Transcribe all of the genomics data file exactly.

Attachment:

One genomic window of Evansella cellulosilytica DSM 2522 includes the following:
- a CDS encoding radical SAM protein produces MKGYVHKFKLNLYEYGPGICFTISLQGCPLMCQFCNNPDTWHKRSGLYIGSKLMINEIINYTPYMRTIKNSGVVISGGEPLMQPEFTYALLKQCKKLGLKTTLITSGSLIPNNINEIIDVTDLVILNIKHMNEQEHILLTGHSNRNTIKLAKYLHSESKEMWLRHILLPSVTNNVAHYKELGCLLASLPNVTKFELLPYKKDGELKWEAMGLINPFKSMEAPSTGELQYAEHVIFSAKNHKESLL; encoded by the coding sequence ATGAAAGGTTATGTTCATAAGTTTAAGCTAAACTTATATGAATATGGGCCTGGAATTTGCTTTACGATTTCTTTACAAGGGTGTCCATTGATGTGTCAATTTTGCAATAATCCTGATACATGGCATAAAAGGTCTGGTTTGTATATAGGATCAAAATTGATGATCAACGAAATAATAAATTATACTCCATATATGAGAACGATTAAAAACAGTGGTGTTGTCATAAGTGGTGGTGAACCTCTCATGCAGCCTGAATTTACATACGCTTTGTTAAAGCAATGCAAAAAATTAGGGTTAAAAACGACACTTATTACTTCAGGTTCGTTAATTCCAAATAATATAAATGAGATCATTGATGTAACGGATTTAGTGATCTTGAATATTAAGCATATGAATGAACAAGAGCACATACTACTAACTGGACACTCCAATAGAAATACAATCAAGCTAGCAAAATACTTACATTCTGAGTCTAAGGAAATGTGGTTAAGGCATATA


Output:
One genomic window of Evansella cellulosilytica DSM 2522 includes the following:
- a CDS encoding radical SAM protein produces MKGYVHKFKLNLYEYGPGICFTISLQGCPLMCQFCNNPDTWHKRSGLYIGSKLMINEIINYTPYMRTIKNSGVVISGGEPLMQPEFTYALLKQCKKLGLKTTLITSGSLIPNNINEIIDVTDLVILNIKHMNEQEHILLTGHSNRNTIKLAKYLHSESKEMWLRHILLPSVTNNVAHYKELGCLLASLPNVTKFELLPYKKDGELKWEAMGLINPFKSMEAPSTGELQYAEHVIFSAKNHKESLL; encoded by the coding sequence ATGAAAGGTTATGTTCATAAGTTTAAGCTAAACTTATATGAATATGGGCCTGGAATTTGCTTTACGATTTCTTTACAAGGGTGTCCATTGATGTGTCAATTTTGCAATAATCCTGATACATGGCATAAAAGGTCTGGTTTGTATATAGGATCAAAATTGATGATCAACGAAATAATAAATTATACTCCATATATGAGAACGATTAAAAACAGTGGTGTTGTCATAAGTGGTGGTGAACCTCTCATGCAGCCTGAATTTACATACGCTTTGTTAAAGCAATGCAAAAAATTAGGGTTAAAAACGACACTTATTACTTCAGGTTCGTTAATTCCAAATAATATAAATGAGATCATTGATGTAACGGATTTAGTGATCTTGAATATTAAGCATATGAATGAACAAGAGCACATACTACTAACTGGACACTCCAATAGAAATACAATCAAGCTAGCAAAATACTTACATTCTGAGTCTAAGGAAATGTGGTTAAGGCATATA